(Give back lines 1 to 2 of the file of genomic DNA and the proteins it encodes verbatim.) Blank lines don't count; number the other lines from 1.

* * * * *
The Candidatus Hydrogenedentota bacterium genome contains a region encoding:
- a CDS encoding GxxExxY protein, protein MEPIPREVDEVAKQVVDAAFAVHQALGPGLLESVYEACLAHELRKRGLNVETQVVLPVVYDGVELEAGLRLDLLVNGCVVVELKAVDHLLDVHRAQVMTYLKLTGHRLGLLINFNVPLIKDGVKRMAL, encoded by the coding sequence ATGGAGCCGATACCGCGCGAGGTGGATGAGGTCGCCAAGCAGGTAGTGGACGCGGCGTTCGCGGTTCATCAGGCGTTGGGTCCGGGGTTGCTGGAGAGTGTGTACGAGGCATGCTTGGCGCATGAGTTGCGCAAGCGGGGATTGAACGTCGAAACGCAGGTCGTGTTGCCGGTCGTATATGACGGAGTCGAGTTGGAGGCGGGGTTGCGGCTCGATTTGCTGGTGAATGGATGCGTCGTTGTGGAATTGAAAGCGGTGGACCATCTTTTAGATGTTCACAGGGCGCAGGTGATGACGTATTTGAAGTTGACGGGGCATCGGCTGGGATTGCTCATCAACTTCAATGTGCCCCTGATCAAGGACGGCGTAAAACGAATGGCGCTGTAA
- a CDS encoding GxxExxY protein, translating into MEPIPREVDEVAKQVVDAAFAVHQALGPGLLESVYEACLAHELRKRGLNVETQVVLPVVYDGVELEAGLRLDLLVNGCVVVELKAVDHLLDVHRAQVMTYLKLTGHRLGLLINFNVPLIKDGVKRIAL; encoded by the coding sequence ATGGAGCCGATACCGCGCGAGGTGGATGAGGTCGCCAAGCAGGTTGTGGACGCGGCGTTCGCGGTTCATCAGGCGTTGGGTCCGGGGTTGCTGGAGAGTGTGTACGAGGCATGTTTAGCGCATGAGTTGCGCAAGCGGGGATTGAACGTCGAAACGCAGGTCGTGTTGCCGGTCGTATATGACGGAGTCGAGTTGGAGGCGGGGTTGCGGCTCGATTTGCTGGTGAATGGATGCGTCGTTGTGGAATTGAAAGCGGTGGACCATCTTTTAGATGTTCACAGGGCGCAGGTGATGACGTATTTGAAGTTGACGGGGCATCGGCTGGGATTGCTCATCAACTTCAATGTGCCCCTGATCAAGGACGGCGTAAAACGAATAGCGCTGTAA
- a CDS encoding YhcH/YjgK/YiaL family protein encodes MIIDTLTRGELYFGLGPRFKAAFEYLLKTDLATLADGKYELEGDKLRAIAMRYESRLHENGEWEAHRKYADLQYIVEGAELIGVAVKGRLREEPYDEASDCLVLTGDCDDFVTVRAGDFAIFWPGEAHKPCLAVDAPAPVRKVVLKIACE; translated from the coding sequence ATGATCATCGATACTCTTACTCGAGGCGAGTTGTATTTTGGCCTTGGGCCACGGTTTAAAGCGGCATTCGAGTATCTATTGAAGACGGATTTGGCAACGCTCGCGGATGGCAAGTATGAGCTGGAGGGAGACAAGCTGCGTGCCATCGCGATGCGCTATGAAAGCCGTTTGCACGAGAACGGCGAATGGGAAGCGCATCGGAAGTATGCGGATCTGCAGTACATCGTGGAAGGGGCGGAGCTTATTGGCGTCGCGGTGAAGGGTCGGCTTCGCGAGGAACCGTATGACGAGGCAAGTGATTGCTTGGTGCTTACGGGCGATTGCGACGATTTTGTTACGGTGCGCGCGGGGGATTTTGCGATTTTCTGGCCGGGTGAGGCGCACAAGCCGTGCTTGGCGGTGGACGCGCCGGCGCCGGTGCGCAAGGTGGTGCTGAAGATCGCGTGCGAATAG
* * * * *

The Candidatus Hydrogenedentota bacterium genome contains a region encoding:
- a CDS encoding GxxExxY protein, protein MEPIPREVDEVAKQVVDAAFAVHQALGPGLLESVYEACLAHELRKRGLNVETQVVLPVVYDGVELEAGLRLDLLVNGCVVVELKAVDHLLDVHRAQVMTYLKLTGHRLGLLINFNVPLIKDGVKRMAL, encoded by the coding sequence ATGGAGCCGATACCGCGCGAGGTGGATGAGGTCGCCAAGCAGGTAGTGGACGCGGCGTTCGCGGTTCATCAGGCGTTGGGTCCGGGGTTGCTGGAGAGTGTGTACGAGGCATGCTTGGCGCATGAGTTGCGCAAGCGGGGATTGAACGTCGAAACGCAGGTCGTGTTGCCGGTCGTATATGACGGAGTCGAGTTGGAGGCGGGGTTGCGGCTCGATTTGCTGGTGAATGGATGCGTCGTTGTGGAATTGAAAGCGGTGGACCATCTTTTAGATGTTCACAGGGCGCAGGTGATGACGTATTTGAAGTTGACGGGGCATCGGCTGGGATTGCTCATCAACTTCAATGTGCCCCTGATCAAGGACGGCGTAAAACGAATGGCGCTGTAA